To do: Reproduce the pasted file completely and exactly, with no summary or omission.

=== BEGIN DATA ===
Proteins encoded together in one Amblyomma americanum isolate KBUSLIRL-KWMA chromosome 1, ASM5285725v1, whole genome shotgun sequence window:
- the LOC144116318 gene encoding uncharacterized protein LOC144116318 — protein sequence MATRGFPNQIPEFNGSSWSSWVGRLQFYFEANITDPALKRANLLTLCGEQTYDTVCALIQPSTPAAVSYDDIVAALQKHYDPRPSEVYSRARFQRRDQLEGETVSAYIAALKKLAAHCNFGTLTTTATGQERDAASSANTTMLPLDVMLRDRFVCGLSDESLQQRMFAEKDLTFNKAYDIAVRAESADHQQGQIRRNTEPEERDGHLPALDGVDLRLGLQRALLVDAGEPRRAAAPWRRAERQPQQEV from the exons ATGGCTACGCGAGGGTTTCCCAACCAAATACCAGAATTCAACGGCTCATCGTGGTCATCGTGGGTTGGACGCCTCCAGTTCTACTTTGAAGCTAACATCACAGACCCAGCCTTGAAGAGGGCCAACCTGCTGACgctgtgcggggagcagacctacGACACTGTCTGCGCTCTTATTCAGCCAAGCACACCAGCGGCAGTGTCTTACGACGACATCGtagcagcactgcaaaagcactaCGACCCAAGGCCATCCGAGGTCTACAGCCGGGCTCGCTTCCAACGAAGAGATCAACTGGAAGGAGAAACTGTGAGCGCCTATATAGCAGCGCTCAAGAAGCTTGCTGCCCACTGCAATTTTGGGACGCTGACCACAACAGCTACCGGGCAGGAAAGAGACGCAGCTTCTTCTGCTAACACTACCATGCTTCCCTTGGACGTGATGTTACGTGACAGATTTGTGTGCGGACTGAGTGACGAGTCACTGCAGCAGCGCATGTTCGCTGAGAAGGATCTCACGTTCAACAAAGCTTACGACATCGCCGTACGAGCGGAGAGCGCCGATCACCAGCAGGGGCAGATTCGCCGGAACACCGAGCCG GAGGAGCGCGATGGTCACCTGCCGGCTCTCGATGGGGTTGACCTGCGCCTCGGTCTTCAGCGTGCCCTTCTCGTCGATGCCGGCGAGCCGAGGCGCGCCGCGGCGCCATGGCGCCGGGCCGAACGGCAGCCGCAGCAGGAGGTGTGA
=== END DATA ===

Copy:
Proteins encoded together in one Amblyomma americanum isolate KBUSLIRL-KWMA chromosome 1, ASM5285725v1, whole genome shotgun sequence window:
- the LOC144116318 gene encoding uncharacterized protein LOC144116318 — protein sequence MATRGFPNQIPEFNGSSWSSWVGRLQFYFEANITDPALKRANLLTLCGEQTYDTVCALIQPSTPAAVSYDDIVAALQKHYDPRPSEVYSRARFQRRDQLEGETVSAYIAALKKLAAHCNFGTLTTTATGQERDAASSANTTMLPLDVMLRDRFVCGLSDESLQQRMFAEKDLTFNKAYDIAVRAESADHQQGQIRRNTEPEERDGHLPALDGVDLRLGLQRALLVDAGEPRRAAAPWRRAERQPQQEV from the exons ATGGCTACGCGAGGGTTTCCCAACCAAATACCAGAATTCAACGGCTCATCGTGGTCATCGTGGGTTGGACGCCTCCAGTTCTACTTTGAAGCTAACATCACAGACCCAGCCTTGAAGAGGGCCAACCTGCTGACgctgtgcggggagcagacctacGACACTGTCTGCGCTCTTATTCAGCCAAGCACACCAGCGGCAGTGTCTTACGACGACATCGtagcagcactgcaaaagcactaCGACCCAAGGCCATCCGAGGTCTACAGCCGGGCTCGCTTCCAACGAAGAGATCAACTGGAAGGAGAAACTGTGAGCGCCTATATAGCAGCGCTCAAGAAGCTTGCTGCCCACTGCAATTTTGGGACGCTGACCACAACAGCTACCGGGCAGGAAAGAGACGCAGCTTCTTCTGCTAACACTACCATGCTTCCCTTGGACGTGATGTTACGTGACAGATTTGTGTGCGGACTGAGTGACGAGTCACTGCAGCAGCGCATGTTCGCTGAGAAGGATCTCACGTTCAACAAAGCTTACGACATCGCCGTACGAGCGGAGAGCGCCGATCACCAGCAGGGGCAGATTCGCCGGAACACCGAGCCG GAGGAGCGCGATGGTCACCTGCCGGCTCTCGATGGGGTTGACCTGCGCCTCGGTCTTCAGCGTGCCCTTCTCGTCGATGCCGGCGAGCCGAGGCGCGCCGCGGCGCCATGGCGCCGGGCCGAACGGCAGCCGCAGCAGGAGGTGTGA